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Why I love lego therapy
Supporting children with selective mutism
Our recent article discussed how scary talking can be for children with selective mutism. The good news is that changes to your own communication style and the environment make a big difference to the happiness and confidence of your child. Remember that selective mutism is an anxiety disorder, so creating an environment for your child that is consistent, reassuring and non-demanding (i.e. not anxiety provoking!) is the best way to help them to start to communicate verbally.
- Don’t put pressure on your child to speak, wherever they are, even if they have spoken with that person or in that situation before.
- Avoid direct questions, and instead give opportunities to speak by:
- Making comments, e.g. ‘I like the blue monster’, ‘I can see Saira’s playing catch’
- Using rhetorical questions such as ‘I wonder…’, ‘Shall we…’, ‘how about…’ to give chances to talk, e.g. ‘I wonder if anyone in Year 3 has a pet cat’, ‘How about colouring this bit green…’
- Leaving pregnant pauses in your talk, so your child has the chance to talk if they’d like to
- If your child communicates non-verbally in some situations (e.g. with a gesture), accept this and respond to what the child was communicating, rather than focusing on how they were communicating
- Ensure your child has ways they can join in with activities at school, at friend’s houses or during clubs using other methods of communication, such as gestures, pictures to make choices or for common needs (e.g. a toilet pass), writing, etc.
- Don’t show your surprise or excitement when your child does talk in a new situation or to a new person. Even though you may mean it positively, it can reinforce the feelings that talking in front of others is unusual and difficult.
How you can help at home
- Have fun! Time spent together enjoying each other’s company, whether it’s playing, sharing a joke, or telling stories, is so valuable. The strong relationship your child has with you, and enjoyment they get from communicating with you, will help build their confidence.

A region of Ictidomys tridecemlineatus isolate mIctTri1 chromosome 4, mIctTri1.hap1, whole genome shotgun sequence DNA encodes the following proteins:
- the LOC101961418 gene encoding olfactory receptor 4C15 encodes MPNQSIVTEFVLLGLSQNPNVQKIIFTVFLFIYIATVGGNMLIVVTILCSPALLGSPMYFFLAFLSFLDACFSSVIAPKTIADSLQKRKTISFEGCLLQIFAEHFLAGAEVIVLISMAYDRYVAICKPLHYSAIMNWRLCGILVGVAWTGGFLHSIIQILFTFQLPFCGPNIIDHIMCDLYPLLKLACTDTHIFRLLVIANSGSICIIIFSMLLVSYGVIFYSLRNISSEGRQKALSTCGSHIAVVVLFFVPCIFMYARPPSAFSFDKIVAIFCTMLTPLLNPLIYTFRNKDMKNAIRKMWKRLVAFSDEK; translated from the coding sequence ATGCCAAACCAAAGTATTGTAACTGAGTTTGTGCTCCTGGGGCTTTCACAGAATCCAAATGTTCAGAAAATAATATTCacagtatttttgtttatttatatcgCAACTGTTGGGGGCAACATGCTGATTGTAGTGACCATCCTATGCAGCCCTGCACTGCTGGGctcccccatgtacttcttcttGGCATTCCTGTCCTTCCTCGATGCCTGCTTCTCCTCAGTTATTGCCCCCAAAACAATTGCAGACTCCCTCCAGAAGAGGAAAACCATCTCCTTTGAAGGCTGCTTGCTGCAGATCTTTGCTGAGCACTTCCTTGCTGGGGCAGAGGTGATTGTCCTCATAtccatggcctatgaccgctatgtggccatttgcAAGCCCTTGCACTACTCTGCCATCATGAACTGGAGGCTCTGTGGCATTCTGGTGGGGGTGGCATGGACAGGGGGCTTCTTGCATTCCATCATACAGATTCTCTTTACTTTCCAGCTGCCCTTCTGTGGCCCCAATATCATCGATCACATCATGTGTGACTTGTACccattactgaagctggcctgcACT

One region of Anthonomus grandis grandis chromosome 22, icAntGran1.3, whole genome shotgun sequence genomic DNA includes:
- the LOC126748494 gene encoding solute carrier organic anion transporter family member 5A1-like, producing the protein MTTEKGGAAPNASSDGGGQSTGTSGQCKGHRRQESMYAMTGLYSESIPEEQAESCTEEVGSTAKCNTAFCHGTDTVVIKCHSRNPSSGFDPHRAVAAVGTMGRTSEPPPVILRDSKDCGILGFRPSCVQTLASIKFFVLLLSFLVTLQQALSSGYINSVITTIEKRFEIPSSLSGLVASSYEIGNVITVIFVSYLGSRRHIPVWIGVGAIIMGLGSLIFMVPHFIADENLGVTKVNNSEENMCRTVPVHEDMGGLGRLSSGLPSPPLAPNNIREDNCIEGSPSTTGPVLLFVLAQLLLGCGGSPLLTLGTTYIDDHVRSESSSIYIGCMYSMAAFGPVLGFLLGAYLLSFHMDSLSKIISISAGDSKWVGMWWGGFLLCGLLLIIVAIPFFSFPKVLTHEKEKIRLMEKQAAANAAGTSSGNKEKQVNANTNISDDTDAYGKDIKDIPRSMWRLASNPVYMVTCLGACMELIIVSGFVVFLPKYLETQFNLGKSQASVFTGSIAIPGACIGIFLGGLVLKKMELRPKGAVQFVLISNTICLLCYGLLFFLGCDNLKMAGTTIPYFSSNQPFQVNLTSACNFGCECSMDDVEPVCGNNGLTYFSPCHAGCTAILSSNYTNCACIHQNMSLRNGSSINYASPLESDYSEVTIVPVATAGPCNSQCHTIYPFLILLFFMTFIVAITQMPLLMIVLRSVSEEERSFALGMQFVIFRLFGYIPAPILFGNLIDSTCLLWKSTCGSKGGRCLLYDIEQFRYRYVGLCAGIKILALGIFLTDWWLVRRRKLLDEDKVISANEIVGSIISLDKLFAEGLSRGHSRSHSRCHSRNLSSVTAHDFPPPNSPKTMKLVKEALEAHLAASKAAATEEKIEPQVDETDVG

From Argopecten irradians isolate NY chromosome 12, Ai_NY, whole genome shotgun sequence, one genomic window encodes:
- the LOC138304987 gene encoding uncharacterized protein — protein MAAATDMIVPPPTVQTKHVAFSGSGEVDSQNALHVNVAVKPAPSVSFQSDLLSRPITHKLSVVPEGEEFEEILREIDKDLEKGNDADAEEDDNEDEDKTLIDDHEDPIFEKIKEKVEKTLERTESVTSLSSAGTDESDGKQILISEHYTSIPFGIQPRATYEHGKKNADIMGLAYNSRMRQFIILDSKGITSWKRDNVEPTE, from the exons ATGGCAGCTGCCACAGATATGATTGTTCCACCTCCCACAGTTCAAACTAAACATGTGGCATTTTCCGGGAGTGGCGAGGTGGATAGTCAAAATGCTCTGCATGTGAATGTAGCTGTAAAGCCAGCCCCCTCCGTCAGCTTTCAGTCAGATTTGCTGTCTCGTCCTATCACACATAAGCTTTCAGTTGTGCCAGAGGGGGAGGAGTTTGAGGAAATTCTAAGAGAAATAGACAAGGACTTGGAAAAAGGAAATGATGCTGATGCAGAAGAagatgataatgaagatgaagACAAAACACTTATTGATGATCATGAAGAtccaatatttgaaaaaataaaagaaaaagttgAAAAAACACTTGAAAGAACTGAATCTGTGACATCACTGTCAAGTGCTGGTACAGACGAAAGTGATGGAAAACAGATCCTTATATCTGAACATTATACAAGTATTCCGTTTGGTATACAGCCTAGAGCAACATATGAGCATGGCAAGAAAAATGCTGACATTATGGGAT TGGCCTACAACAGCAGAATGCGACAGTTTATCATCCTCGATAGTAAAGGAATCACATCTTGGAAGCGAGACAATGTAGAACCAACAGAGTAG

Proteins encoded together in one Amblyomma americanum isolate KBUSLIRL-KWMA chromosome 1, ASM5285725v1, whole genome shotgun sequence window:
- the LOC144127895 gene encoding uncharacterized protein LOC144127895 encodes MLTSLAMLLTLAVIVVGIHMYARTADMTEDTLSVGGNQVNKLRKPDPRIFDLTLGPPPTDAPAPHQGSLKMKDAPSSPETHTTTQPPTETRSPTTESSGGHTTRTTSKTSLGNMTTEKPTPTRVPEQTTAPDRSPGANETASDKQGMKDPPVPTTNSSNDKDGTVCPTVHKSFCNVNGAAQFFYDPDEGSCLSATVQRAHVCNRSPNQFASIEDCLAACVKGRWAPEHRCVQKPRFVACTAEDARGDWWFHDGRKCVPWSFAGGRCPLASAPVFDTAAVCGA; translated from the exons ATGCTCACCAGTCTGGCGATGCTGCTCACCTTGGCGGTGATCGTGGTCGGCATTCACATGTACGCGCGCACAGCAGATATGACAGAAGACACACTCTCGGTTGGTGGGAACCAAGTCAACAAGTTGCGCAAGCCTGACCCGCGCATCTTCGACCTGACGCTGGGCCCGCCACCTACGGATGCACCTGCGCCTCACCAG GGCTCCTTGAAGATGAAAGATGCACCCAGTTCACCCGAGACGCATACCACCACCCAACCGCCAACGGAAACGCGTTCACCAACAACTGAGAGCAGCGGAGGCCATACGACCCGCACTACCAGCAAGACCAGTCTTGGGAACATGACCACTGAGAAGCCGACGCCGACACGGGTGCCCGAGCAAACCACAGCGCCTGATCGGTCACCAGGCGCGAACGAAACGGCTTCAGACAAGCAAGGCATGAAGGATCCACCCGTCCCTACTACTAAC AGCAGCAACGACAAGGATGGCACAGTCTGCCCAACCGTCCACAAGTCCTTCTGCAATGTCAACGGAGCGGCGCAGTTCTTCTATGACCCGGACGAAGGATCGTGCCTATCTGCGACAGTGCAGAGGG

- Take time to talk about each other’s thoughts and feelings, allowing your child to share as much as they are comfortable to. Your child may also want to share their feelings with a favourite toy, or a pet. Older children might find keeping a diary helpful.
- Show empathy with your child’s anxieties around communication, by acknowledging these. You can also reassure the child that it won’t always be this difficult to talk. You might find a book about selective mutism a helpful way to start this discussion.
- All siblings are equal. Remind all family members not to speak for the child with selective mutism, but also don’t worry about reminding all children (even your child with selective mutism!) that they need to take turns to talk – turn-taking is an important life skill.
- Focus on what your child can do, rather than the selective mutism. This can be as simple as asking them what they enjoyed doing at school that day, rather than whether/who they spoke to.
- Encourage your child to join clubs and activities that match their interests, such as sports or craft clubs. As well as being fun, this supports your child’s social skills development. Talk to the group leader beforehand about selective mutism so they understand not to put your child ‘on the spot’ to communicate.
Tips for your child’s teachers
- Don’t try to ‘trick the child out’ into talking when someone else is nearby and they don’t know. Trust is vital to making sure the child feels secure and building their confidence.
- Don’t offer bribes or punishments for talking or not talking, and discourage others from doing the same. Instead, encourage joining in with activities in whichever way they can
- Don’t allow others to answer for the child with selective mutism. If they are, consider what kinds of questions you are asking the child (remember one of our golden rules – no direct questions) and what kinds of non-verbal responses the child could give that they are comfortable with.
- Accept other methods of communication. For example, a nod or a hand up could be used as a response to the register. Allow the child to bring in photos, pictures or items to show the class if other children are talking e.g. about their holidays or experiences. If the child is happy to, they could record on a Dictaphone or mobile phone video their contribution – but only if they know they’re being recorded and what it’s for. Trust is vital!